In FIG. 3, a memory control circuit for a last-station memory is generally identified by the reference numeral 40. A second non-volatile memory 41 of 12 bits is provided, in addition to and separate from memory 34. Memory 41 serves to store the last broadcast station received when the power switch is turned OFF. A detecting circuit 42 connected to the frequency-divider 24 in the illustrated example, detects when a new receiving frequency is set. That is, the detecting circuit 42 detects the change of the frequency dividing ratio N of the divider 24. A timer circuit 43 is triggered by the output of the detecting circuit 42 and delivers a control pulse after, for example, 4 seconds.
Further, an identifying circuit 44 is provided, which identifies or discriminates whether or not the memory 34 is addressed by the address register 36 and has its output supplied to the second memory 41 as a write-in control signal for the data. A second identifying circuit 45 is provided for identifying whether the most significant bit B11 (refer to FIG. 4) of the memory 41 is "1" or "0". The output from circuit 45 is supplied to a control circuit 46. Further, switch circuits 47 and 48 are provided which are normally in the positions shown in FIG. 3.
In the embodiment of the invention shown in FIG. 3, with switch circuits 47 and 48 in their normal positions, as illustrated, manual, automatic, and preset tuning can be carried out exactly as in the receiver shown in FIG. 1.
Storing of a broadcast station in the last-station memory 41 is carried out as follows:
When a new station is tuned in, the change in the value of the dividing ratio N is detected by detecting circuit 42, whose output triggers timer circuit 43. A certain length of time (for example, four seconds) after the tuning takes place, timer circuit 43 produces an output signal, which is supplied to control circuit 46.
If the new station has been tuned in by manual or automatic tuning, switches S0 -S7 will not have been actuated, and therefore address register 36 will have no output. This lack of output is identified by identifying circuit 44, whose output is supplied to control circuit 46. When control circuit 46 receives the output of timing circuit 43, which occurs four seconds after tuning, it senses the above-mentioned output of identifying circuit 44, and changes the positions of switches 47 and 48 to the positions opposite those illustrated. The change in the positions of these switches causes the digital signal corresponding to the dividing ratio N, which is contained in counter 31, to be supplied directly to the second memory 41, whereupon the digital signal is written therein.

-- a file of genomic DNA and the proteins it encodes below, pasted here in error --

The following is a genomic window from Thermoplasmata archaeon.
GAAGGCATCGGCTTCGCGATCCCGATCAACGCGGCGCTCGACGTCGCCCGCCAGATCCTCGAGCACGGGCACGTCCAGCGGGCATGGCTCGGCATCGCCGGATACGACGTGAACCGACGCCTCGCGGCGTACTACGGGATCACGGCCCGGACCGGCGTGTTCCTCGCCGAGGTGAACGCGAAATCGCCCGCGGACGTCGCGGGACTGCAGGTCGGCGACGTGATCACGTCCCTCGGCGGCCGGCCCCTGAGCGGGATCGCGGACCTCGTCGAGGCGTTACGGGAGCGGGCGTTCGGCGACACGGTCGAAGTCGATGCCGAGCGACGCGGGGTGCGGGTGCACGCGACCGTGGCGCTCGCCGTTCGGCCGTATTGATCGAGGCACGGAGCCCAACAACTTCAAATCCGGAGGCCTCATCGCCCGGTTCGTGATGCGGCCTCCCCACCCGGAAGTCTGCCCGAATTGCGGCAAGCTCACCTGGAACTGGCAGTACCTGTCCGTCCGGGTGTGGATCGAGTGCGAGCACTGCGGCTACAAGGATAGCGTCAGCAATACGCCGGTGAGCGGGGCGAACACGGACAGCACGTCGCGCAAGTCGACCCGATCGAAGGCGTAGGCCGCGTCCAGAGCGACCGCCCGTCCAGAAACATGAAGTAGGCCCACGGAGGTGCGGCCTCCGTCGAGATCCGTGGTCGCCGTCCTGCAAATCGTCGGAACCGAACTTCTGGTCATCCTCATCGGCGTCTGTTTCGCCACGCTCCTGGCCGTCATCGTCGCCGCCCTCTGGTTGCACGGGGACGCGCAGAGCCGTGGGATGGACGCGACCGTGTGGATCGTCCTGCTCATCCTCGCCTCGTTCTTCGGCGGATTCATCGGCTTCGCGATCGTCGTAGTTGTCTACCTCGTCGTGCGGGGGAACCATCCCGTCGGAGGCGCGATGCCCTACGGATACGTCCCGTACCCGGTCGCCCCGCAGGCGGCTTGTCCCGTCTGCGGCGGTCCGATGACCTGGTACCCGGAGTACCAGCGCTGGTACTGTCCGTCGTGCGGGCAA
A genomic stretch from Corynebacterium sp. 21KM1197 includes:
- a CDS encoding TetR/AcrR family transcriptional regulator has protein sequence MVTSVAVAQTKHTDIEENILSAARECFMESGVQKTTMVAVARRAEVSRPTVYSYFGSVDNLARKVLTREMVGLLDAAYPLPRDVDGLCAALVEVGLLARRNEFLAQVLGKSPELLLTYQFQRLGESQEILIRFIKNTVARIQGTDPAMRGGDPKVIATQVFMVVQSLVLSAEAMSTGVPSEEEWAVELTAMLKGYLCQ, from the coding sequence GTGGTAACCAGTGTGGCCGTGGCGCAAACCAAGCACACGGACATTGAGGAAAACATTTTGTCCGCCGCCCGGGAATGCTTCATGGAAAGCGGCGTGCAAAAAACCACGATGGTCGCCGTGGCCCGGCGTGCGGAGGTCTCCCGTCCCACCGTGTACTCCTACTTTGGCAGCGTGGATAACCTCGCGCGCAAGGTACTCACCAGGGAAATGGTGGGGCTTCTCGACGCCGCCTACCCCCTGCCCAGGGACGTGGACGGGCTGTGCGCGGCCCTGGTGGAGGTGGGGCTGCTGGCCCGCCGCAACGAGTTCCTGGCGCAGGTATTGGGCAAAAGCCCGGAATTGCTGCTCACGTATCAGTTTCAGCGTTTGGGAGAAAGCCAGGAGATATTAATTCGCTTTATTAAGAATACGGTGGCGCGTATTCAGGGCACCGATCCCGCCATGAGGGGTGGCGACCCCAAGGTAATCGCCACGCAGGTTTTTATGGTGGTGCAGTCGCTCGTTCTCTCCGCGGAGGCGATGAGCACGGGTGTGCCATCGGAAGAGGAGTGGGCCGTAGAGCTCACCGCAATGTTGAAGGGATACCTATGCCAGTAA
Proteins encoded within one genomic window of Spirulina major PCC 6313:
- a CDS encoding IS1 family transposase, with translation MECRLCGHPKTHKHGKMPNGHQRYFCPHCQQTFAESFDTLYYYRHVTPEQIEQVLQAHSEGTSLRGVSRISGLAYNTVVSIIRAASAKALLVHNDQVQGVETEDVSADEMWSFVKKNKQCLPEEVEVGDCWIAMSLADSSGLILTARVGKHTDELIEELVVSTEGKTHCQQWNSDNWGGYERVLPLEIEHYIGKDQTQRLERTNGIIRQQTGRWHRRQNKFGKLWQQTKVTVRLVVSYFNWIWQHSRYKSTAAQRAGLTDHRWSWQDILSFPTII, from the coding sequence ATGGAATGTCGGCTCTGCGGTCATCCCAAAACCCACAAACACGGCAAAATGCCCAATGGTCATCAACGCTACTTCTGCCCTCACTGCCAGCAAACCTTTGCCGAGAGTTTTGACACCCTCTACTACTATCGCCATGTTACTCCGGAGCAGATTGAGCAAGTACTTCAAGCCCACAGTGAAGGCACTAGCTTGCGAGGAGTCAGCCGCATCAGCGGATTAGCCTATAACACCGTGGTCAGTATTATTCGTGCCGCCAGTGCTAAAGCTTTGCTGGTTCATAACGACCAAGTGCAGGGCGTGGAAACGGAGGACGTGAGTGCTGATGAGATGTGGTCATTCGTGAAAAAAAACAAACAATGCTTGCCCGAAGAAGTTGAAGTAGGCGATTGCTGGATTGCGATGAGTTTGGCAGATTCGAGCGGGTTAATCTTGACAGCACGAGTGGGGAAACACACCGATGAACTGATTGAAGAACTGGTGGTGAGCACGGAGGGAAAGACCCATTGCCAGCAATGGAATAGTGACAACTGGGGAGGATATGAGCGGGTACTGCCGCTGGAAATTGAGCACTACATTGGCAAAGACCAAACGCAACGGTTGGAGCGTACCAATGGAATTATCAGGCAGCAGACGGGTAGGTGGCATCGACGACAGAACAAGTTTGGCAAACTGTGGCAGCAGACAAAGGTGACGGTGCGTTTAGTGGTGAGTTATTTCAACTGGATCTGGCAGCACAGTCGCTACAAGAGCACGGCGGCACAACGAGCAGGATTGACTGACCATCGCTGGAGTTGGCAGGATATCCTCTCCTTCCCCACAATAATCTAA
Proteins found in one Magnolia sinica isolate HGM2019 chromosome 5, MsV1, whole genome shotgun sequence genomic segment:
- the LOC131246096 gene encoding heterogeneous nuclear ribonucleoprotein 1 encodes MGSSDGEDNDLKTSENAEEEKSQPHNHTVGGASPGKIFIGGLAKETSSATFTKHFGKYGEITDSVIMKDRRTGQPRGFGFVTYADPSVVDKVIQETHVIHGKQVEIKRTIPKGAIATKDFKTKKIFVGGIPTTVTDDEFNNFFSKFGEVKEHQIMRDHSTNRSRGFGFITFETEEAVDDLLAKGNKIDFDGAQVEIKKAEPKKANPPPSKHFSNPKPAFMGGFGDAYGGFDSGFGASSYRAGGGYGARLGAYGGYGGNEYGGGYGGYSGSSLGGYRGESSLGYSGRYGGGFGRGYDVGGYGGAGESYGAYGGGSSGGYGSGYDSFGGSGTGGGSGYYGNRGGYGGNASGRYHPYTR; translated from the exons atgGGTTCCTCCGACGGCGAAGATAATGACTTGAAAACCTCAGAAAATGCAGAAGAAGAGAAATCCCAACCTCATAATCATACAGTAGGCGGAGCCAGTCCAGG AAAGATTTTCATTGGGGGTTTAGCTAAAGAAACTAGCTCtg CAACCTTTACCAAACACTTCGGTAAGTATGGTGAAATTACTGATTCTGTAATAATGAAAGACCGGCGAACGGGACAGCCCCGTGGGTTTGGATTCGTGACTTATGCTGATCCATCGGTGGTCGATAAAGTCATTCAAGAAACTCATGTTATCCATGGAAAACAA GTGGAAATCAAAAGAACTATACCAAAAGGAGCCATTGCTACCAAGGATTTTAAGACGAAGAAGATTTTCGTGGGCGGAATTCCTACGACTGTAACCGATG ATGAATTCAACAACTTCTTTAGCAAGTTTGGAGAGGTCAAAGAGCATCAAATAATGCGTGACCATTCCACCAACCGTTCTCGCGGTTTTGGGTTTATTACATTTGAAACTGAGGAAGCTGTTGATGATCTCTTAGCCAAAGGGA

If the received broadcast frequency is, for example, 82.5 MHz, the count value N is 718. This value N is memorized in the memory 41 in BCD code as shown in FIG. 4. Since the value N is within the range determined by the condition 653 ≦N≦793, the most significant bit B11 of the memory 41 is always "0" when the value N is memorized.
When the above write-in is finished, the switch circuits 47 and 48 are returned to the positions illustrated in FIG. 3. The above operation occurs every time when the manual tuning or auto tuning is carried out.
If, on the other hand, preset tuning has been used to tune in the new station, by actuating one of switches S0 -S7, then address register 36 will have an output consisting of the address-identifying signal corresponding to the location in memory 34 that contains the desired frequency data. This output is detected by identifying circuit 44, whose output is supplied to control circuit 46 and second memory 41.
Four seconds, for example, after tuning, control circuit 46 receives the output of timing circuit 43. Control circuit 46 senses the output of identifying circuit 44 and causes second memory 41 to write in the data supplied to it without switches 47 and 48 being moved from the illustrated position. Thus, when second memory 41 is triggered by the output of control circuit 46, it writes in the address-identifying signal that constitutes the output of address register 36.
This address-identifying signal is written into bits B0 -B3 of memory 41. At the same time, the output of identifying circuit 44, which in this embodiment is "1" is written into the most significant bit B11 of memory 41. Accordingly, if the switch S3, for example, is operated and the broadcast station stored in channel 3 is received, the content of the register 36 is "3" and hence the content of the memory 41 becomes that shown in FIG. 5.
Thus, in the case of manual or auto tuning, the frequency dividing ratio N (whose most significant bit B11 is made "0") is stored in the second memory 41, as shown in FIG. 4. On the other hand, in the case of preset tuning, the second memory 41 will contain the address of the chosen station in memory 34 (plus a most significant bit B11 of "1"), as shown in FIG. 5.